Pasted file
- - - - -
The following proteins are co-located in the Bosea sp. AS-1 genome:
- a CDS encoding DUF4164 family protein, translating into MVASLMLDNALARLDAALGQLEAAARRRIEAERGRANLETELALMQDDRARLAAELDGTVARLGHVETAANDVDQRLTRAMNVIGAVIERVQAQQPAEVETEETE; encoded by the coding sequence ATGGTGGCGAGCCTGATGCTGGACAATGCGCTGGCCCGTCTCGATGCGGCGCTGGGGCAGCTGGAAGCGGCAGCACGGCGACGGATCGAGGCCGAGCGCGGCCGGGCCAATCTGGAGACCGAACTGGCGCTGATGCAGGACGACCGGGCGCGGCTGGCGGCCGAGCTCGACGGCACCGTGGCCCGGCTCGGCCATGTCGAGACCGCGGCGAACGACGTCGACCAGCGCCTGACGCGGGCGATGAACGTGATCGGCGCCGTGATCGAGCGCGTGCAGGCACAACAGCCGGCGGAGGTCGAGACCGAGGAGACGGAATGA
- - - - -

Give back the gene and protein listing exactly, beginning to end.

The following proteins are co-located in the Bosea sp. AS-1 genome:
- a CDS encoding DUF4164 family protein, translating into MVASLMLDNALARLDAALGQLEAAARRRIEAERGRANLETELALMQDDRARLAAELDGTVARLGHVETAANDVDQRLTRAMNVIGAVIERVQAQQPAEVETEETE; encoded by the coding sequence ATGGTGGCGAGCCTGATGCTGGACAATGCGCTGGCCCGTCTCGATGCGGCGCTGGGGCAGCTGGAAGCGGCAGCACGGCGACGGATCGAGGCCGAGCGCGGCCGGGCCAATCTGGAGACCGAACTGGCGCTGATGCAGGACGACCGGGCGCGGCTGGCGGCCGAGCTCGACGGCACCGTGGCCCGGCTCGGCCATGTCGAGACCGCGGCGAACGACGTCGACCAGCGCCTGACGCGGGCGATGAACGTGATCGGCGCCGTGATCGAGCGCGTGCAGGCACAACAGCCGGCGGAGGTCGAGACCGAGGAGACGGAATGA